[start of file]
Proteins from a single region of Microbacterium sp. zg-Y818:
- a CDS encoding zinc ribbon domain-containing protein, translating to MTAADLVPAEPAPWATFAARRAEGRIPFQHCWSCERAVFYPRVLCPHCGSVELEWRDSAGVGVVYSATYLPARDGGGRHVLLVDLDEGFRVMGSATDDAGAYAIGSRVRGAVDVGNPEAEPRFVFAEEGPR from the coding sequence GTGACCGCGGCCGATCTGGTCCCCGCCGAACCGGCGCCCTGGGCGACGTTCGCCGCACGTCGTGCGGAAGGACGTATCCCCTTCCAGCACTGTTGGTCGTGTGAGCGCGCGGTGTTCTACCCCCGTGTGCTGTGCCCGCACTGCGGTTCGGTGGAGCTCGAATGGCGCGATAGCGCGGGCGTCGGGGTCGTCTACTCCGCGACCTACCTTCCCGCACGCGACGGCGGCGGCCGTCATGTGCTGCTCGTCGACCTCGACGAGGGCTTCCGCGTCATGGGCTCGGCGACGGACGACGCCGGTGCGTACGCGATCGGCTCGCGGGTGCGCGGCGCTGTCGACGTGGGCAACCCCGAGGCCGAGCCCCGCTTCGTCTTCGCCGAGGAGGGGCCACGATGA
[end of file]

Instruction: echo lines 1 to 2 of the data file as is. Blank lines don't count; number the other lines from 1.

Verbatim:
Proteins from a single region of Microbacterium sp. zg-Y818:
- a CDS encoding zinc ribbon domain-containing protein, translating to MTAADLVPAEPAPWATFAARRAEGRIPFQHCWSCERAVFYPRVLCPHCGSVELEWRDSAGVGVVYSATYLPARDGGGRHVLLVDLDEGFRVMGSATDDAGAYAIGSRVRGAVDVGNPEAEPRFVFAEEGPR from the coding sequence GTGACCGCGGCCGATCTGGTCCCCGCCGAACCGGCGCCCTGGGCGACGTTCGCCGCACGTCGTGCGGAAGGACGTATCCCCTTCCAGCACTGTTGGTCGTGTGAGCGCGCGGTGTTCTACCCCCGTGTGCTGTGCCCGCACTGCGGTTCGGTGGAGCTCGAATGGCGCGATAGCGCGGGCGTCGGGGTCGTCTACTCCGCGACCTACCTTCCCGCACGCGACGGCGGCGGCCGTCATGTGCTGCTCGTCGACCTCGACGAGGGCTTCCGCGTCATGGGCTCGGCGACGGACGACGCCGGTGCGTACGCGATCGGCTCGCGGGTGCGCGGCGCTGTCGACGTGGGCAACCCCGAGGCCGAGCCCCGCTTCGTCTTCGCCGAGGAGGGGCCACGATGA